Installing spray foam is certainly an option, but it is not a magic product that you just quickly install up there. You need to understand the product and make sure you use a green contractor that understands building science and the "house as a system" concept.
On retrofits, there have been some reports of problems with spray foam - outgassing, odors, moisture problems, etc. -- so you must do your homework to choose the best insulation for your situation. There are other options out there. There are many experienced weatherization companies that will be able to blow in cellulose even in a tight attic. This with a good air-sealing package will perform just as well as a foam job and may cost less.
If you decide home foam insulation is the way to go,
- you will first need to decide between open-cell and closed-cell, depending on your particular climate, etc.
- Are you going to spray it to your roof deck and create an unvented attic?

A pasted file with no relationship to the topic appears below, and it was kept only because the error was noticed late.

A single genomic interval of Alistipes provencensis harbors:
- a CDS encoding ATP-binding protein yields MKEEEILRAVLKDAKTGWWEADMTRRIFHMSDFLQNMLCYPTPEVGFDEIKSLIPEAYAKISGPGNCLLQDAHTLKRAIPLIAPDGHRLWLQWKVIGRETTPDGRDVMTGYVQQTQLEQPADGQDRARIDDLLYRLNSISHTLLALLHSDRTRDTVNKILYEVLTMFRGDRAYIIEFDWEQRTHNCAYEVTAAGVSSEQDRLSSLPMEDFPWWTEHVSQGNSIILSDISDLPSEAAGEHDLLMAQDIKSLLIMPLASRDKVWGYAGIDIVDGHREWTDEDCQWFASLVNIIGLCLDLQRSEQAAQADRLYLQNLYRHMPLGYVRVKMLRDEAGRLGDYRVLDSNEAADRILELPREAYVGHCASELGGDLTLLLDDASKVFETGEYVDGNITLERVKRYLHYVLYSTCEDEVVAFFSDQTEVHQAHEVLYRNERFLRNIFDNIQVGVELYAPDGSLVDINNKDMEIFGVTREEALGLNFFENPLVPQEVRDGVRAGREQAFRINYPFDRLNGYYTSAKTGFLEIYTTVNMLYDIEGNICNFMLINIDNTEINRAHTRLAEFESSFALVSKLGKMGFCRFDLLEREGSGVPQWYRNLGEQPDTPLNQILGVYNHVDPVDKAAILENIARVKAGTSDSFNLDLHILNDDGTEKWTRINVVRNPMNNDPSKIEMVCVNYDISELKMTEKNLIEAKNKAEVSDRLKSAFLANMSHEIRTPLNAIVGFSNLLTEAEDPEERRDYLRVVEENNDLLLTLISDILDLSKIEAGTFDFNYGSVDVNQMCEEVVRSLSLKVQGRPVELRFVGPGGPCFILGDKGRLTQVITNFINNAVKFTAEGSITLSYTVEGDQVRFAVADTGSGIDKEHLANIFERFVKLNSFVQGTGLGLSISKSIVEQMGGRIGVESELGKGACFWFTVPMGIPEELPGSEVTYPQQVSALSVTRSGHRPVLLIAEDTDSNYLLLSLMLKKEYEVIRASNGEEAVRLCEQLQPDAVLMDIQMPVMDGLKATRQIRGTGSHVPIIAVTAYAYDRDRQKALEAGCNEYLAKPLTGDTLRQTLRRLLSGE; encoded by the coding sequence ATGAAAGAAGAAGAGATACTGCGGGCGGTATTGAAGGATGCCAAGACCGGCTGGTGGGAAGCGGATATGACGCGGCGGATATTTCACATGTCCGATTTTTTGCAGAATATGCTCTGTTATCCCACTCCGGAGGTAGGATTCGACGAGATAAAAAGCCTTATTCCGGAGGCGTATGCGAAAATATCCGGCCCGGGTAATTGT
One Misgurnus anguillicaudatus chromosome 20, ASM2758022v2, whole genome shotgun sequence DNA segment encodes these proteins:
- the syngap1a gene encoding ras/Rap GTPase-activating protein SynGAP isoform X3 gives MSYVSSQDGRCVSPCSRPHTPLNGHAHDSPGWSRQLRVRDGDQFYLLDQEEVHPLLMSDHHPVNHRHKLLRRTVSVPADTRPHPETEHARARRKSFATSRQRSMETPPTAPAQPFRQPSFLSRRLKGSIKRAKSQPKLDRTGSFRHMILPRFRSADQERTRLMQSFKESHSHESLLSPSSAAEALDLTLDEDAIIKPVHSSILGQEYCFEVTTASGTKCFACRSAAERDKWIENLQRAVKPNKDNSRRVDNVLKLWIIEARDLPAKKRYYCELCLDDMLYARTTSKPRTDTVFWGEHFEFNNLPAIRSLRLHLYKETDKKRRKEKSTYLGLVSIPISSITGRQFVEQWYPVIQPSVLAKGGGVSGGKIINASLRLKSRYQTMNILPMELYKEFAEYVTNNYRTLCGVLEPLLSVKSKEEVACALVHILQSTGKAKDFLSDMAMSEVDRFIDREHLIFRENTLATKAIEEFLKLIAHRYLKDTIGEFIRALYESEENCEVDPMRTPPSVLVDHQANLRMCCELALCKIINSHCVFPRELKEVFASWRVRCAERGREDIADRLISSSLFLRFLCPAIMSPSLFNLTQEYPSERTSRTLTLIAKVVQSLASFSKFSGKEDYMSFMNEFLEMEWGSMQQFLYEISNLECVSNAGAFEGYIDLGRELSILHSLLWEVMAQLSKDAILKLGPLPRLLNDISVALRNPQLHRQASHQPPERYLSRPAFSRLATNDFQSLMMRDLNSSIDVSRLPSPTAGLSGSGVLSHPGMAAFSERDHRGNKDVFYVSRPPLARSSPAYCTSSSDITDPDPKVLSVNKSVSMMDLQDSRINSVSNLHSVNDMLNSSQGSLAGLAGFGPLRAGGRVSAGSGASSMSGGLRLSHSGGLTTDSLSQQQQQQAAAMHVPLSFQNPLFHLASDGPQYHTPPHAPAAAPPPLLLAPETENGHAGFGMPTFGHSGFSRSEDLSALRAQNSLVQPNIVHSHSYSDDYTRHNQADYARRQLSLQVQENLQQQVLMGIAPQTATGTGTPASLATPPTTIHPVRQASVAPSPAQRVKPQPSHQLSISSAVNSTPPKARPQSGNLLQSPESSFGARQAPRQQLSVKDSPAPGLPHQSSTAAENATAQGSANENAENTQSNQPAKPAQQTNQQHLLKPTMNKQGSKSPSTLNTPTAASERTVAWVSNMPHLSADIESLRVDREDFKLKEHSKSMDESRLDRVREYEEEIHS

- You also need to make sure your furnace is sealed combustion. Are there any other combustion appliances in your attic? Water heater? These too will need to be closed combustion.
- In addition, you will want to investigate whether your system is the correct size, if it has a variable speed blower, two-stage compressor, if the thermostat can measure humidity, etc.
When you change the thermal envelope of the house and make the house tighter, you need to go through all these steps. Most HVAC units are already oversized; once you make your house tighter by spraying foam, it may then be really oversized, so you could be creating a situation where your unit will short-cycle. This will also depend on the humidity for your climate in how big of an issue this could become.
If your house has existing soffit and ridge vents, these will need to be sealed up. You will need a good installer who will make sure the mix is done properly and will pay attention to the details.
If you overlook any of these issues, you could create big problems in your home.